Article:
Abstract 13304: Statin Therapy is Not Indicated for Thoracic Aneurysm Alone
Objectives: Statins’ effects extend beyond lipid lowering. Their role in treating thoracic aortic aneurysms (TAA) remains unclear. Our objectives were to 1) characterize preoperative statin use among TAA patients and 2) investigate statins’ effect on outcomes after open repair.
Methods: From 1/2005 to 1/2011, 4,683 patients underwent thoracic aortic surgery at the Cleveland Clinic, including 958 open repairs for degenerative TAA (root 23%, ascending 85%, arch 21%, descending /thoracoabdominal 11%); 47% had a bicuspid aortic valve. Three hundred eighty-eight (41%) took statins preoperatively. Propensity matching was used to compare 274 pairs of statin users and non-users.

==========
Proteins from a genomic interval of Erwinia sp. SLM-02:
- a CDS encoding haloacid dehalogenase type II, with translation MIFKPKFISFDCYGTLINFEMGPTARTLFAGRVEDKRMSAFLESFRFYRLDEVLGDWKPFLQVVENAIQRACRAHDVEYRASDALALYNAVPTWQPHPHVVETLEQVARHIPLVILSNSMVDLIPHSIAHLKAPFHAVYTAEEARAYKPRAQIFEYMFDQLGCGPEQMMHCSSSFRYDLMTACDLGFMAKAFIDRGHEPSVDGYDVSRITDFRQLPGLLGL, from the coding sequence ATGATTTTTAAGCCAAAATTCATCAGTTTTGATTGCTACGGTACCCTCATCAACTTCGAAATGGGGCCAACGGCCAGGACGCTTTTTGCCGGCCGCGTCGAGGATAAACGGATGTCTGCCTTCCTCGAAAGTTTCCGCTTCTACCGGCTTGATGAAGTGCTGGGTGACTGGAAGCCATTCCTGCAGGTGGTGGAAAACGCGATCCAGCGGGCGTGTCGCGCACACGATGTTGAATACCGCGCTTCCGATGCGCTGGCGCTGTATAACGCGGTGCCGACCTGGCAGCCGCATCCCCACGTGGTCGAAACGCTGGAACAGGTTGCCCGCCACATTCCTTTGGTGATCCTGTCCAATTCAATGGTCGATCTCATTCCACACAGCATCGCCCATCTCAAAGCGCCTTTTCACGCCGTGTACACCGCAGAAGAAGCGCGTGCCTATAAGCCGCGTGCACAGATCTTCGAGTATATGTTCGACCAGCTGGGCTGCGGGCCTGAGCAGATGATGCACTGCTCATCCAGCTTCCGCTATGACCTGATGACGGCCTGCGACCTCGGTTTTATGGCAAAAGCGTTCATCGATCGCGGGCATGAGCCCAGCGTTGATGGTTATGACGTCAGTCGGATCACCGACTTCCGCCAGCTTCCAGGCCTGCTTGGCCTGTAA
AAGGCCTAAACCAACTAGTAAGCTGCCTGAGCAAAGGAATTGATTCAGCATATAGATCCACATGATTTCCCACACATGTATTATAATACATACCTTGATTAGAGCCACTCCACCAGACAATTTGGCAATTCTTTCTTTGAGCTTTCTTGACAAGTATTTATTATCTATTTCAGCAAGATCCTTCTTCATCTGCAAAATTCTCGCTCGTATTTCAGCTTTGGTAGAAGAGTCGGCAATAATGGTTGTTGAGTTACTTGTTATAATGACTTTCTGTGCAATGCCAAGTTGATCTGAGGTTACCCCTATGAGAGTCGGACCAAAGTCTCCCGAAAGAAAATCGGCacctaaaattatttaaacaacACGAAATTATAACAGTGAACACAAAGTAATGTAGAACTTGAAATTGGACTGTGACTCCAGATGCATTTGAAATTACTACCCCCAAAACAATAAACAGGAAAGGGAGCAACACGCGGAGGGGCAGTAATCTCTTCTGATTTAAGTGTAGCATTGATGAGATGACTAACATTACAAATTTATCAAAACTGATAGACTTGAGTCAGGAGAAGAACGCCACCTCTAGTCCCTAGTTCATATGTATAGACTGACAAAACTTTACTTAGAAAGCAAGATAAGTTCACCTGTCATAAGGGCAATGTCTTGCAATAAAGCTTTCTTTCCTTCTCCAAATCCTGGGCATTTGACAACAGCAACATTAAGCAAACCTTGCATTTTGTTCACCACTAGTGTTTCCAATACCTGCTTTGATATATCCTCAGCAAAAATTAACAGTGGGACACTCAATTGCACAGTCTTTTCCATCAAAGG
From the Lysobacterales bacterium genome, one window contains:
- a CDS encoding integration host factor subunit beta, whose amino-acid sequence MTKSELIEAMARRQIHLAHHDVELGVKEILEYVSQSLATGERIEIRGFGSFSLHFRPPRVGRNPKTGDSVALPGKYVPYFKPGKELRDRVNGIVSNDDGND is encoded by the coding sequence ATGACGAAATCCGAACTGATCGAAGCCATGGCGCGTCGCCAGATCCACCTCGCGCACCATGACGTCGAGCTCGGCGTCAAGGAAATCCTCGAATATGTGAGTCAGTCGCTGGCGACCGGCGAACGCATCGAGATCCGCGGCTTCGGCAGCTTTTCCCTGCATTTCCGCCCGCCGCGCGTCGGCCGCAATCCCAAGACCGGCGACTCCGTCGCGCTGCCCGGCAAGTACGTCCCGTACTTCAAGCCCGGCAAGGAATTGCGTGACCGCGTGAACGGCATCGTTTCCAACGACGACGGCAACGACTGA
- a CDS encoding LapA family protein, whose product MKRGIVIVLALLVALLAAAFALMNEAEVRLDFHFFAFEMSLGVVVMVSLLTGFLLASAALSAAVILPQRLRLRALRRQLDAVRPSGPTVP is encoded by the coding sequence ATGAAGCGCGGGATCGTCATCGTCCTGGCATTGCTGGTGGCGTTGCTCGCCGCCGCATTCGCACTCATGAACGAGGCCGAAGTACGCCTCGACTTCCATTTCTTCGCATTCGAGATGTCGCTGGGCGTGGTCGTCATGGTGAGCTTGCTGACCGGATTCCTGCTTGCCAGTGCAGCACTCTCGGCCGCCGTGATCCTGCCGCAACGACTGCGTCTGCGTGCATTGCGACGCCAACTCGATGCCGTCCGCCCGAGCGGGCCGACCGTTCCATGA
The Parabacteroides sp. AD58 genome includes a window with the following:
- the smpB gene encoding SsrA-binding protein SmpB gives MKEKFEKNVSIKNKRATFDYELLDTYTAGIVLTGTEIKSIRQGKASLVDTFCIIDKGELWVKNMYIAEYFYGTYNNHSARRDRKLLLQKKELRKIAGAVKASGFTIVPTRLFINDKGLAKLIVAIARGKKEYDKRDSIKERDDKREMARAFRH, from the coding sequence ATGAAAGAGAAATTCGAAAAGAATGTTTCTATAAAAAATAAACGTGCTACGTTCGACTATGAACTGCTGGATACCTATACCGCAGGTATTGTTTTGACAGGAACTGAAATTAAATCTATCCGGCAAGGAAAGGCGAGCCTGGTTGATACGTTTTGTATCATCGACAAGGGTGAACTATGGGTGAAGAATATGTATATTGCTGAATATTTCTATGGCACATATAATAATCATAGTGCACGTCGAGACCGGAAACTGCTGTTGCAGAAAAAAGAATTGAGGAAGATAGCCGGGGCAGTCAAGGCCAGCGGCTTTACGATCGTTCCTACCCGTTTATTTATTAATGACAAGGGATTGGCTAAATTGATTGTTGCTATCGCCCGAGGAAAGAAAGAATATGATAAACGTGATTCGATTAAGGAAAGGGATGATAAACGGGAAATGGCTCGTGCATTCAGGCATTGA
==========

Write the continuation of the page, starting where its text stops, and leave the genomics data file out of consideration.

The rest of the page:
Results: Statin users were older (65±11 vs. 56±16 years), had lower cholesterol (164±32 vs. 189±36 mg/dL), and more hypertension (75% vs. 58%), carotid disease (41% vs. 28%), diabetes (12% vs. 4.4%), and myocardial infarctions (21% vs. 8.4%). Hospital mortality, stroke prevalence, and length of stay were higher in statin users (2.8% vs. 0.7%, P=.009; 3.4% vs. 1.4%, P=.04; and median 7.1 vs. 6.8 days, P=.002, respectively), but differences were not maintained after matching. Renal failure, however, was higher in statin users before and after matching (6.2% vs. 1.8%; P=.009, matched). During follow-up, 32 matched patients had aortic reinterventions, with similar prevalence ( P=.9; Figure). Matched patients also experienced similar survival (P=.7; Figure).
Conclusions: Thoracic aneurysm surgical patients frequently receive statins for cardiovascular comorbidities. However, statins may increase risk of perioperative renal failure without lowering intermediate risk for aortic reintervention or improving survival after TAA surgery. Therefore, TAA alone should not be considered an indication for statin therapy in surgical patients.
- © 2013 by American Heart Association, Inc.